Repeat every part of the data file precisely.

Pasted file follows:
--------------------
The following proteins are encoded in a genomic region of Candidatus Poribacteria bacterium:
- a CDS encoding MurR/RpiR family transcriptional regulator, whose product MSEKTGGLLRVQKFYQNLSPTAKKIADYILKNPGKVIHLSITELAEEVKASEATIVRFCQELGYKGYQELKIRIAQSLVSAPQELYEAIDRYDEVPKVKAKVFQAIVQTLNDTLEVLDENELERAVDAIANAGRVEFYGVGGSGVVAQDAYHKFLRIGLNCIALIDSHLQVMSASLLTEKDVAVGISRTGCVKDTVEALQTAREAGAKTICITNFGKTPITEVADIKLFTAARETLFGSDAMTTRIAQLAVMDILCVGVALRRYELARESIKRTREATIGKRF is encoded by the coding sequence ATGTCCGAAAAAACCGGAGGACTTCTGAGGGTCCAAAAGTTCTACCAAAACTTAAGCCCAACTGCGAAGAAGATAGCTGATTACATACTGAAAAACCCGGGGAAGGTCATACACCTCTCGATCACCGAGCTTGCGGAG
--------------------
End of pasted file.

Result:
The following proteins are encoded in a genomic region of Candidatus Poribacteria bacterium:
- a CDS encoding MurR/RpiR family transcriptional regulator, whose product MSEKTGGLLRVQKFYQNLSPTAKKIADYILKNPGKVIHLSITELAEEVKASEATIVRFCQELGYKGYQELKIRIAQSLVSAPQELYEAIDRYDEVPKVKAKVFQAIVQTLNDTLEVLDENELERAVDAIANAGRVEFYGVGGSGVVAQDAYHKFLRIGLNCIALIDSHLQVMSASLLTEKDVAVGISRTGCVKDTVEALQTAREAGAKTICITNFGKTPITEVADIKLFTAARETLFGSDAMTTRIAQLAVMDILCVGVALRRYELARESIKRTREATIGKRF is encoded by the coding sequence ATGTCCGAAAAAACCGGAGGACTTCTGAGGGTCCAAAAGTTCTACCAAAACTTAAGCCCAACTGCGAAGAAGATAGCTGATTACATACTGAAAAACCCGGGGAAGGTCATACACCTCTCGATCACCGAGCTTGCGGAG